Susan Buttner is Draíocht's Artist in Residence
June 2020-May 2021
Tell us about yourself
I am a Visual artist living in Dublin 15, I work in sculptural form, painting, performance and film. A recent recipient of the Arts Council of Ireland Visual Artist Bursary Award 2020, currently artist-in-residence at the Draíocht and previously awarded RHA residency on graduation from MFA Fine Art Sculpture NCAD 2018.
My work questions culturally sensitive and difficult topics, human suffering, alienation and difference, bodily experiences of knowledge and power. Through juxtaposing an art/life binary, within a minimal aesthetic, my conceptual interests involve intensive periods of research and collaboration with individuals and groups, who inform and influence the production of the work.
I am recipient of numerous awards, with works exhibited and held in public and private collections nationally and internationally.
What did you want to do as a job when you were younger?
I often wonder where my drive to be creative comes from, perhaps it was my mum, she studied music, singing in choral societies, this gave her a different perspective and an existence for herself (outside of being a busy mother). My dad’s brother Tony was graphic artist, maybe creativity is in our blood, it’s hard to know, but there was always encouragement growing up, to try things out, have fun, be curious, ask questions and explore stuff! In short, we were your typical Irish family, lots of noise and always outdoors exploring. Living by the beach on the Skerries Road in Balbriggan (as a youngster), provided ample opportunity to hear sounds, look around, find objects, hold them, and make sense of world. I’ve no doubt those early informative years, influenced my need to express myself as a visual artist. I applied to art college when I was seventeen, somehow, I always knew I would thrive in a creative space. As a mature student, I returned to college, completed a BA Fine Art Sculpture and later a Masters. I am a busy mother, dog owner and keen gardener with an eagle eye for skips full of detritus, I am always on the hunt for more stuff to use in my sculptural practice!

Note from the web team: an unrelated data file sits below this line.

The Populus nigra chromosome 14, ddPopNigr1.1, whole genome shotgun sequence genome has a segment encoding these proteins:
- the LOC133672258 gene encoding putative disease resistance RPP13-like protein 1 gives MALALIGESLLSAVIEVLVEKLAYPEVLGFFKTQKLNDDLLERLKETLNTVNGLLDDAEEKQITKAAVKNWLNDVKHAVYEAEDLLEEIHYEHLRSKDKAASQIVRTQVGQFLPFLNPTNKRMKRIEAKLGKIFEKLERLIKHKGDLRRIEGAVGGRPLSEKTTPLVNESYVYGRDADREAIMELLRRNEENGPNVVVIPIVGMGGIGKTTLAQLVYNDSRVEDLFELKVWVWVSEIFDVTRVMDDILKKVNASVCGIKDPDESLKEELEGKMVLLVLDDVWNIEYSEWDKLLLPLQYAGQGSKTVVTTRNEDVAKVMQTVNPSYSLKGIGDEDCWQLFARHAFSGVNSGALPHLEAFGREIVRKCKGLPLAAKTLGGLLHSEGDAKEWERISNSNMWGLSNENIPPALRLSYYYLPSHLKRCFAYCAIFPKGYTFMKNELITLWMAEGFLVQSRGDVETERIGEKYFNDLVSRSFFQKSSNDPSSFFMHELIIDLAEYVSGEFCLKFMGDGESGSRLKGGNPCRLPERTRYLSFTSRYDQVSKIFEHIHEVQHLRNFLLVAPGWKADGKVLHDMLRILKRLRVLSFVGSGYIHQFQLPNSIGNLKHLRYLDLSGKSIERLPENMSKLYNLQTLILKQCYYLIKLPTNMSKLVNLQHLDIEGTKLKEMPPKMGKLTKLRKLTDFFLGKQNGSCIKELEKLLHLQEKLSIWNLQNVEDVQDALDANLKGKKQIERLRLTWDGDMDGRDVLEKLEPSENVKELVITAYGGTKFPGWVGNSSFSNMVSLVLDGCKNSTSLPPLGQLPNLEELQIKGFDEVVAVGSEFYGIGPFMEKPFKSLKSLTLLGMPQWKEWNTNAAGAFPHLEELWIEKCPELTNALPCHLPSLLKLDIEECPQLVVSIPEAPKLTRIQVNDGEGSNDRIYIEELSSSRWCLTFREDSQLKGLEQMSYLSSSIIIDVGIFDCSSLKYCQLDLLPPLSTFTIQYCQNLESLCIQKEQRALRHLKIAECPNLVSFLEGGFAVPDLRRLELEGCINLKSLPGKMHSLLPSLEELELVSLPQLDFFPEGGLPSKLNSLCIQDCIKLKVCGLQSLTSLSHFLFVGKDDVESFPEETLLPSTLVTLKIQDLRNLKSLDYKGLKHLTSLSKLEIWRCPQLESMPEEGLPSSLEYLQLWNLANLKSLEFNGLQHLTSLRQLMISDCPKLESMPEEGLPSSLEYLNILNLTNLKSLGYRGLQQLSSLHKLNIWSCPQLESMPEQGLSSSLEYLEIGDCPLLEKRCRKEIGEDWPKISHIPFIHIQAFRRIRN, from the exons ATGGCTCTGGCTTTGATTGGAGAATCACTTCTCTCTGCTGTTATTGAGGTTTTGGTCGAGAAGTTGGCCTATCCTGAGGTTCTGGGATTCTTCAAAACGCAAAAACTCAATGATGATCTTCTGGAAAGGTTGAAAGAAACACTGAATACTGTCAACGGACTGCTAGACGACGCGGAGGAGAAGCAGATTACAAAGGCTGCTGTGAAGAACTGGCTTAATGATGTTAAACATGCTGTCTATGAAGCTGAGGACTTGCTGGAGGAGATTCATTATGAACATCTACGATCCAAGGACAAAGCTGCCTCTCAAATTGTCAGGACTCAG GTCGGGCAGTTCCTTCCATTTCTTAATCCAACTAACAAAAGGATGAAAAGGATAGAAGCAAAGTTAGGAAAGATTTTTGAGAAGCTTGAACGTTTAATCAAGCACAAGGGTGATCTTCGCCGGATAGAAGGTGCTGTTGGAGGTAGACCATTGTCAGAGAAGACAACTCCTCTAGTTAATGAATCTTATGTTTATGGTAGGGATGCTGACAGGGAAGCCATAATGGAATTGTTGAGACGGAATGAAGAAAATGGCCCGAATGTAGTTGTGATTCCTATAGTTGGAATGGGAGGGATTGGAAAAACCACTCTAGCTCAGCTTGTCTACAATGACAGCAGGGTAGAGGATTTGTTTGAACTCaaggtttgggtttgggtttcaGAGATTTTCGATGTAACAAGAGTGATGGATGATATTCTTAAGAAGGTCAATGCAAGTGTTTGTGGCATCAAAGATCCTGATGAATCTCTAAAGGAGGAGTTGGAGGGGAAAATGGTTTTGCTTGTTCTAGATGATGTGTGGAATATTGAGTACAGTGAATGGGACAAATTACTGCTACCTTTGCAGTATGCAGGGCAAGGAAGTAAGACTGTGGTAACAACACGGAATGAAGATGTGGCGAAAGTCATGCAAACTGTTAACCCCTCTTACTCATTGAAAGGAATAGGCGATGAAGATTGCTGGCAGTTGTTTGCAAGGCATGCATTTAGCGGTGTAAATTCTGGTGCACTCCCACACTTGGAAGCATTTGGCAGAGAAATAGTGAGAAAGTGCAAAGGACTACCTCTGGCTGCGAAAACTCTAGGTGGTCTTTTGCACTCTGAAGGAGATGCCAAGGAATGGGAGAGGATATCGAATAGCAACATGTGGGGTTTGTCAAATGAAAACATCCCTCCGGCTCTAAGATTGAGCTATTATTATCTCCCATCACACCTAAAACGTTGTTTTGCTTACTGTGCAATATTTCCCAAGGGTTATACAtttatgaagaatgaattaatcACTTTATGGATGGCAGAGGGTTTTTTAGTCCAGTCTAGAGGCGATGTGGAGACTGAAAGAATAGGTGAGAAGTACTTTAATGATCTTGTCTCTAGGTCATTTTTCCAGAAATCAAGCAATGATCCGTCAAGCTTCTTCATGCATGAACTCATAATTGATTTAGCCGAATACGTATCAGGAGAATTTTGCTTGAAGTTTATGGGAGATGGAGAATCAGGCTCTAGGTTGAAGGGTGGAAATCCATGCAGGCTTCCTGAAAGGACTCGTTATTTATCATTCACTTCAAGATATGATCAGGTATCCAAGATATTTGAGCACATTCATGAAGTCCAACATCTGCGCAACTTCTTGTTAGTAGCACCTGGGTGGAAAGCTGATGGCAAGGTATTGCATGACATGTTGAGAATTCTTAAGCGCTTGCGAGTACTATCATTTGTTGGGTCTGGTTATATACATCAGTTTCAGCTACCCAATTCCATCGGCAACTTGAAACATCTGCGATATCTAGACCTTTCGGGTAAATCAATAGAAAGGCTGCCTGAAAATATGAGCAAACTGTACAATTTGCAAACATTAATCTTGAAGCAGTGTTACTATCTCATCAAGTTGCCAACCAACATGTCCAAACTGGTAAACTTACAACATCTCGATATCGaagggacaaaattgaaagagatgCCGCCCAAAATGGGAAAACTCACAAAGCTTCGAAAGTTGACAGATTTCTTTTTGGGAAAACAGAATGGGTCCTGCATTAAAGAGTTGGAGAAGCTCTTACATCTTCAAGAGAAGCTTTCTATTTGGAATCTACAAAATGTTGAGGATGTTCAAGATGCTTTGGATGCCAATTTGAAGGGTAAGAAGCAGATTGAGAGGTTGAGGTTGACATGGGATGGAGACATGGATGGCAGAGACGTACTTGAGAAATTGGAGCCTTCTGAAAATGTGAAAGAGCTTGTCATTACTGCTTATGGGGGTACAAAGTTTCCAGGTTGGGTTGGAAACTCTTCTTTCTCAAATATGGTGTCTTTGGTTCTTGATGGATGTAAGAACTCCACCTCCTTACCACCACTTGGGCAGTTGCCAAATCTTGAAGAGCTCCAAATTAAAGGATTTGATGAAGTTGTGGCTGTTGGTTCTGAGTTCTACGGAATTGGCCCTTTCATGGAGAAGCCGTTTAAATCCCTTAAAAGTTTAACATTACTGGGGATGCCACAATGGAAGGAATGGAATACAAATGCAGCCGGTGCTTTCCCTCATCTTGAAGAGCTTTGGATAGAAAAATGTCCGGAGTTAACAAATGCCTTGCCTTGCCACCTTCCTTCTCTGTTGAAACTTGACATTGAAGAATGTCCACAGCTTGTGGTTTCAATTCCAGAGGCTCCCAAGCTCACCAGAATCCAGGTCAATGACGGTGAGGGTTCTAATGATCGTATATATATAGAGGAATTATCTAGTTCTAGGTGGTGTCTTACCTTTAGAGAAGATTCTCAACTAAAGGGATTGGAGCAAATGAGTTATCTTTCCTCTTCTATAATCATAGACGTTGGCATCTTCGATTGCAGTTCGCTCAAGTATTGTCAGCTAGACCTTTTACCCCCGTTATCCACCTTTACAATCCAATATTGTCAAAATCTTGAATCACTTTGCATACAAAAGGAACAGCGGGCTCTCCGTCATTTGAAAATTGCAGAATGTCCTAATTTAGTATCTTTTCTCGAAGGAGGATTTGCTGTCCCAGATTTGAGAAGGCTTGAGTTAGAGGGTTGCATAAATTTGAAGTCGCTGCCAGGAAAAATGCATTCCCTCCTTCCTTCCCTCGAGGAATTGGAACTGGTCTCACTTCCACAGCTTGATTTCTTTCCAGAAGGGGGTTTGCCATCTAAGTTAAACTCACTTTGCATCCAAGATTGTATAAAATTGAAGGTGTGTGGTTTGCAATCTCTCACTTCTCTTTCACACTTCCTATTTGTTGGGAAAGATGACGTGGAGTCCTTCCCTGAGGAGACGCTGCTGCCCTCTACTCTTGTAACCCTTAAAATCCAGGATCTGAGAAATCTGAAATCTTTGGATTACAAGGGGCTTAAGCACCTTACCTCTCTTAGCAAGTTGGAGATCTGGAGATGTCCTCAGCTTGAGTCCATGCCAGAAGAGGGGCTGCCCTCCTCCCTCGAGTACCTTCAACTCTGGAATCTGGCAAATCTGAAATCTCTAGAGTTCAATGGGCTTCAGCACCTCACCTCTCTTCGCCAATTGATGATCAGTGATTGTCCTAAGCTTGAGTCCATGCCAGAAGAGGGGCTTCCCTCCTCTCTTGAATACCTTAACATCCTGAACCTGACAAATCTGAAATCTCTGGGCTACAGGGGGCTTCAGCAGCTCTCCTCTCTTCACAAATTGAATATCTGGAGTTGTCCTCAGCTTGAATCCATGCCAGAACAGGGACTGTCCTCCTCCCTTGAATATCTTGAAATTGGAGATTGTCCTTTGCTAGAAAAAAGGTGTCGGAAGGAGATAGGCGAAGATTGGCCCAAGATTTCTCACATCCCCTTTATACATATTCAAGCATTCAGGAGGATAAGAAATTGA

I am an early riser, most of my thinking happens between 6.30am and 8.30am, I feed the dog, tidy the house, I do emails, social media and make notes and attend to administration side of my art practice, which helps to ease my way into the making of the art practice.
My morning studio routine is full of rituals and habits, I walk in say ‘Hi gals’ to my materials and then walk straight back out, this may seem an odd thing to do, but the need for coffee masquerades my need to procrastinate, it eases the tension, and creates distance, providing head space. I am at my happiest in my studio but I also recognise my initial need to avoid the making, if only for half an hour while I go grab a coffee!
The studio can be a lonely space for some artists but in truth whilst I enjoy working collaboratively, (and often seek participation in group projects), I also strive to be self-reliant and consistent, it’s this consistent approach in my routine which helps propel my art practice.
How do you supplement your income?
Bursary funding awards from Fingal County Council and Arts Council of Ireland help supplement my income, I am also fortunate to be able to sell my paintings and work as an art educator whenever I can.
What other artists influence your work
There are too many artists to list here that influence my work, I consider myself fortunite to know many Irish and International artists and educators, who’s practices I greatly admire and respect.
What triggers you to start your work